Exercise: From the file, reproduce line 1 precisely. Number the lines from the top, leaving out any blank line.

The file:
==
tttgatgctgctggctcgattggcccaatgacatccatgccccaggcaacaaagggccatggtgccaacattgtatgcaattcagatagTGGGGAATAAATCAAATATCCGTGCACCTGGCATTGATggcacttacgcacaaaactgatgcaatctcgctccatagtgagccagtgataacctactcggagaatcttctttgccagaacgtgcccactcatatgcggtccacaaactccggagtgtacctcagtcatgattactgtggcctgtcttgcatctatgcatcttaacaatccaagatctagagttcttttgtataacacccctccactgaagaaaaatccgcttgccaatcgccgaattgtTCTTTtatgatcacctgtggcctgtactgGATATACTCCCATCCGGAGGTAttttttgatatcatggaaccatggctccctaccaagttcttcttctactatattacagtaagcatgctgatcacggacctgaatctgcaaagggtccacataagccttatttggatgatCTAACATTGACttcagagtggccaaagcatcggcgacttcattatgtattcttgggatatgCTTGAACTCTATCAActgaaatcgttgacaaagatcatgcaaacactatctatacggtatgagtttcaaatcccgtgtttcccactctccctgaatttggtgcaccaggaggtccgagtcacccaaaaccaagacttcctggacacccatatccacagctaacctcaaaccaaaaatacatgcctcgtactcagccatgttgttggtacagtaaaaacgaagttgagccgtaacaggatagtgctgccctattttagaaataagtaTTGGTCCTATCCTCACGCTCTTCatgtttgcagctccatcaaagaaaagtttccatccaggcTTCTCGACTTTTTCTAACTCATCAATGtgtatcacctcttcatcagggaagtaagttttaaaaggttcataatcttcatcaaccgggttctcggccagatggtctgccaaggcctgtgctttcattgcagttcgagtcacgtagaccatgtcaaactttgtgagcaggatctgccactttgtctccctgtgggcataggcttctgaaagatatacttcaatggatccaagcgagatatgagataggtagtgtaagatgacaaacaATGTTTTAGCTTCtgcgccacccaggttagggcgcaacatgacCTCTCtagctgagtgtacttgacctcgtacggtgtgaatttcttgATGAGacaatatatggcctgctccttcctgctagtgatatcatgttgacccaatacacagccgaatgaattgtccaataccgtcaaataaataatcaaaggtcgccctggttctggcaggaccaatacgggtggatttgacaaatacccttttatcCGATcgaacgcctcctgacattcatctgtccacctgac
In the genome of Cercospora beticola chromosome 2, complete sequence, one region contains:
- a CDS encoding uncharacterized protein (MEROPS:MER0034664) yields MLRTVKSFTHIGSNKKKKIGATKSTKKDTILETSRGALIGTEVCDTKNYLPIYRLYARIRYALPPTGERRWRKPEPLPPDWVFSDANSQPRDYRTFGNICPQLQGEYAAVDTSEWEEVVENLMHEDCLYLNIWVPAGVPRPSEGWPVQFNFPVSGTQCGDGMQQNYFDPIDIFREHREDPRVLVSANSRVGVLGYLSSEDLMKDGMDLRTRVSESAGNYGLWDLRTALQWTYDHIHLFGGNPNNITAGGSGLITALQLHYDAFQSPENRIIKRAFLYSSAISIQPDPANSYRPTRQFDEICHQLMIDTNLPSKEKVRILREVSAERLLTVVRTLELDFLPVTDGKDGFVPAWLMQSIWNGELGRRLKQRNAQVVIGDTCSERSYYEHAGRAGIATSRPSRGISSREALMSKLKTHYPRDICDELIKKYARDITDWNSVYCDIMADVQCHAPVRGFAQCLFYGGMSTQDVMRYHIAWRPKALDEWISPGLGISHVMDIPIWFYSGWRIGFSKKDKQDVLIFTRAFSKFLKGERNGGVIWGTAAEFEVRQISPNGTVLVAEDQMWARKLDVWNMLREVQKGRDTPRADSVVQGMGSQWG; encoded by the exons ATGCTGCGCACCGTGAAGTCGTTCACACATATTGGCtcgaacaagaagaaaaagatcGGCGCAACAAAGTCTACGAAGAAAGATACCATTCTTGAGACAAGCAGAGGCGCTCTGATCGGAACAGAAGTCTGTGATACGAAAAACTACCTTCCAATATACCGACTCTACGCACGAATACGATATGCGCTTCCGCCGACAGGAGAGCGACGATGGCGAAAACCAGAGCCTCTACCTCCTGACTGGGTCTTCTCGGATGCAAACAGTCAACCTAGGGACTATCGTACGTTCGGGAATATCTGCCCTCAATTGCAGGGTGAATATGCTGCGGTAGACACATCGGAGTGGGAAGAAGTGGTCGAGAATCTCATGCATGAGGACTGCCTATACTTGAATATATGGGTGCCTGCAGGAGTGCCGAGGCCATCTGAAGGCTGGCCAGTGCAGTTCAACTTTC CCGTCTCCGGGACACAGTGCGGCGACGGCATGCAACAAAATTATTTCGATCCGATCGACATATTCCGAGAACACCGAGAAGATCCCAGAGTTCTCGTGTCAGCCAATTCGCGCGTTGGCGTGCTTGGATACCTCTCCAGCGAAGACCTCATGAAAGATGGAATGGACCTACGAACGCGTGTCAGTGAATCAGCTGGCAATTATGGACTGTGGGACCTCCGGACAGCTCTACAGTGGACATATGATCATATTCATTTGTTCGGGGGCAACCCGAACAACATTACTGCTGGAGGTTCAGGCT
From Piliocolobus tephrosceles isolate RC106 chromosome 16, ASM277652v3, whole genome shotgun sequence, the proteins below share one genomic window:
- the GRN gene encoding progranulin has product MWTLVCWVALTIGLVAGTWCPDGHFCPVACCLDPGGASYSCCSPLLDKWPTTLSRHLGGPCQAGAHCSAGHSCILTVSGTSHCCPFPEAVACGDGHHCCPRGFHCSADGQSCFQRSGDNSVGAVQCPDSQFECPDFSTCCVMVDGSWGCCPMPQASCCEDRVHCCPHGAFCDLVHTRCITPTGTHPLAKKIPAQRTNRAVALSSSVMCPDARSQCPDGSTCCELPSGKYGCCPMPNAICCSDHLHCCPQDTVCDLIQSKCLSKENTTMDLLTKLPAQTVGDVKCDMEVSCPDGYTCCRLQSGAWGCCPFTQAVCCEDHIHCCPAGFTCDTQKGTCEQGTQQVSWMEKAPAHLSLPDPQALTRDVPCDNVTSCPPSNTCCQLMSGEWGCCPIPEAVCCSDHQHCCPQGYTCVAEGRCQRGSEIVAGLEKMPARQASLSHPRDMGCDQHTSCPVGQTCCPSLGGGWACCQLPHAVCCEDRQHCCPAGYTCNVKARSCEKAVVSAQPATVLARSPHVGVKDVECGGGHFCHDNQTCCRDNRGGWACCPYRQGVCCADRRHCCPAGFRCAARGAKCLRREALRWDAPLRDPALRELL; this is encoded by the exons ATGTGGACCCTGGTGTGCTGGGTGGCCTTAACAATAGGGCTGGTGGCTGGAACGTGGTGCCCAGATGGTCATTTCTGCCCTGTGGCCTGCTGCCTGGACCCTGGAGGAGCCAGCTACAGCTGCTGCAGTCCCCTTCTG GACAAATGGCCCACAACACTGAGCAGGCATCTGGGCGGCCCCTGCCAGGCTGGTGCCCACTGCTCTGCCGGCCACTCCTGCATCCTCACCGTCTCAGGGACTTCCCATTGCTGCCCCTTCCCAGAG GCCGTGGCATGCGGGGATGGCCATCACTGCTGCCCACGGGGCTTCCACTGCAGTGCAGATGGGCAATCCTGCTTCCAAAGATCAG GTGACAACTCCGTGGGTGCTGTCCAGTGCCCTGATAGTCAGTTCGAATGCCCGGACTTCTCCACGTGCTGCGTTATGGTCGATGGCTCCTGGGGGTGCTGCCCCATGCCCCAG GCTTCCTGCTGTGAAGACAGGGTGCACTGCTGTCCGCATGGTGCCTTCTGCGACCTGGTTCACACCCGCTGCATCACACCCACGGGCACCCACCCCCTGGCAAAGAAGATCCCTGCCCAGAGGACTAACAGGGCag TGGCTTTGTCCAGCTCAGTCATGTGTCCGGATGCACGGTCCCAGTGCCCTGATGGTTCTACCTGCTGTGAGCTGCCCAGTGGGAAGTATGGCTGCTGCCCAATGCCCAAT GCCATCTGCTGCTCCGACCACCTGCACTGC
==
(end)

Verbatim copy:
tttgatgctgctggctcgattggcccaatgacatccatgccccaggcaacaaagggccatggtgccaacattgtatgcaattcagatagTGGGGAATAAATCAAATATCCGTGCACCTGGCATTGATggcacttacgcacaaaactgatgcaatctcgctccatagtgagccagtgataacctactcggagaatcttctttgccagaacgtgcccactcatatgcggtccacaaactccggagtgtacctcagtcatgattactgtggcctgtcttgcatctatgcatcttaacaatccaagatctagagttcttttgtataacacccctccactgaagaaaaatccgcttgccaatcgccgaattgtTCTTTtatgatcacctgtggcctgtactgGATATACTCCCATCCGGAGGTAttttttgatatcatggaaccatggctccctaccaagttcttcttctactatattacagtaagcatgctgatcacggacctgaatctgcaaagggtccacataagccttatttggatgatCTAACATTGACttcagagtggccaaagcatcggcgacttcattatgtattcttgggatatgCTTGAACTCTATCAActgaaatcgttgacaaagatcatgcaaacactatctatacggtatgagtttcaaatcccgtgtttcccactctccctgaatttggtgcaccaggaggtccgagtcacccaaaaccaagacttcctggacacccatatccacagctaacctcaaaccaaaaatacatgcctcgtactcagccatgttgttggtacagtaaaaacgaagttgagccgtaacaggatagtgctgccctattttagaaataagtaTTGGTCCTATCCTCACGCTCTTCatgtttgcagctccatcaaagaaaagtttccatccaggcTTCTCGACTTTTTCTAACTCATCAATGtgtatcacctcttcatcagggaagtaagttttaaaaggttcataatcttcatcaaccgggttctcggccagatggtctgccaaggcctgtgctttcattgcagttcgagtcacgtagaccatgtcaaactttgtgagcaggatctgccactttgtctccctgtgggcataggcttctgaaagatatacttcaatggatccaagcgagatatgagataggtagtgtaagatgacaaacaATGTTTTAGCTTCtgcgccacccaggttagggcgcaacatgacCTCTCtagctgagtgtacttgacctcgtacggtgtgaatttcttgATGAGacaatatatggcctgctccttcctgctagtgatatcatgttgacccaatacacagccgaatgaattgtccaataccgtcaaataaataatcaaaggtcgccctggttctggcaggaccaatacgggtggatttgacaaatacccttttatcCGATcgaacgcctcctgacattcatctgtccacctgac